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UVic- Pacific Coast Swimming Association Olympians to Compete at Home

Over 350 swimmers from Vancouver Island, Lower Mainland and Alberta will compete in the University of Victoria Pacific Coast Swimming Association's Christmas Cracker 12-14. Competing will be many of Pacific Coast Swimming's Age Group stars as well as the full senior squad of university and high school athletes.

Christin Petelski will compete this weekend and in this summer's Olympic Trials Petelski will be vying for a spot on her third Canadian Olympic Team. Petelski is a breaststroke specialist and finished in the top 12 in both of the last two Olympiads. Ms. Petelski battled back from various injuries to make the 2000 Olympic Team and to win the National Championship title two of the last three years. Her enthusiasm and willingness to push beyond her physical limits have kept her on top of the game internationally and will stand her in good stead this summer against the world's best. Petelski will be joined by ten of her team mates at the Canadian Olympic Trial in June in Toronto.

Also competing this weekend for UVic-Pacific Coast Swimming Association will be Paralympic World Record Holder and World Champion Stephanie Dixon. Dixon is from Toronto and came to Victoria to swim with the Vikes Swim Team as part of the University of Victoria Pacific Coast Swimming Association. Dixon goes to school at the University and trains daily at Commonwealth Place. Dixon is known around the pool as the best in the group at pushing off the walls at the ends of the pool in spite of having only one leg. Her spirit and competitive drive are an inspiration to all those around her. Dixon is pre-qualified for this summer's Para-Olympics in Athens.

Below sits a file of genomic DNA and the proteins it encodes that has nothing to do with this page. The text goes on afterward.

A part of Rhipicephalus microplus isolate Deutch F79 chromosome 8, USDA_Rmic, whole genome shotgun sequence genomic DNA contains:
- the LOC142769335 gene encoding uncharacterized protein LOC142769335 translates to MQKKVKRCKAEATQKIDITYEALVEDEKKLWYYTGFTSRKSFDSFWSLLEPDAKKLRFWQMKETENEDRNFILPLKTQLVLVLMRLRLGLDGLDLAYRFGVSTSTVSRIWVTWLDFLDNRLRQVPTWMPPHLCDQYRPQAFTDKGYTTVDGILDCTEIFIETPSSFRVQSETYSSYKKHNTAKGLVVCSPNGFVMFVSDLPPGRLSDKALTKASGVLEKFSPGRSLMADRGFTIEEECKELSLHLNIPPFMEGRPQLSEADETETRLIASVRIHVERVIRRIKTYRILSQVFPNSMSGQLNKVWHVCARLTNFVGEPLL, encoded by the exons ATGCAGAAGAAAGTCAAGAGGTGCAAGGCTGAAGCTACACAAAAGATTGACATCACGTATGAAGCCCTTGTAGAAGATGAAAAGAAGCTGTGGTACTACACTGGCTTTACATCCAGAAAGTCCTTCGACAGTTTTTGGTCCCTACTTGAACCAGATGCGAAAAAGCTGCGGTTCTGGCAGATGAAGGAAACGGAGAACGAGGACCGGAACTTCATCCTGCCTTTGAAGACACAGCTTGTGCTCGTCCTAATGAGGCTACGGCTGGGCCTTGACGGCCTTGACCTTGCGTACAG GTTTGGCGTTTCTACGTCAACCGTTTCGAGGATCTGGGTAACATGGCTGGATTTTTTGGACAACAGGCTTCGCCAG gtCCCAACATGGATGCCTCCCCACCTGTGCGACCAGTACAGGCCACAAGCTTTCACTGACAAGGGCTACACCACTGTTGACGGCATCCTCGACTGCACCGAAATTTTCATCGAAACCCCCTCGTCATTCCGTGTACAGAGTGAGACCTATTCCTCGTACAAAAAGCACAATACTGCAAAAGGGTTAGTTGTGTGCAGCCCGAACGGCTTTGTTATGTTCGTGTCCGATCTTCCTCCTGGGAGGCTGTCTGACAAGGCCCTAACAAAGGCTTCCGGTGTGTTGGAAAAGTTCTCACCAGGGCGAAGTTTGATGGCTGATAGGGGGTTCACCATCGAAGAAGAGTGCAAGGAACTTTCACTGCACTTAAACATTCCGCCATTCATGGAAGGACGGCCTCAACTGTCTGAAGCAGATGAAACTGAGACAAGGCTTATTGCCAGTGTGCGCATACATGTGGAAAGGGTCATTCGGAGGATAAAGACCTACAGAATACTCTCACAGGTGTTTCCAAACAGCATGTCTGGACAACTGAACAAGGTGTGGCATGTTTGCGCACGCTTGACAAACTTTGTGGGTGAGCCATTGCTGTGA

The cost of training to compete at the international level is extreme. Each athlete must train in excess of twenty-five hours per week most are attending University as well, and often have to maintaina part-time job as well. The financial implications are in the ten thousand dollar range to compete for one season. While people do not always see the plight of the 'poor athlete' as one worthy of stacking up against all of the causes abounding in the world today, come the day the Olympics are on TV there is much discussion about Canada's athletic prowess.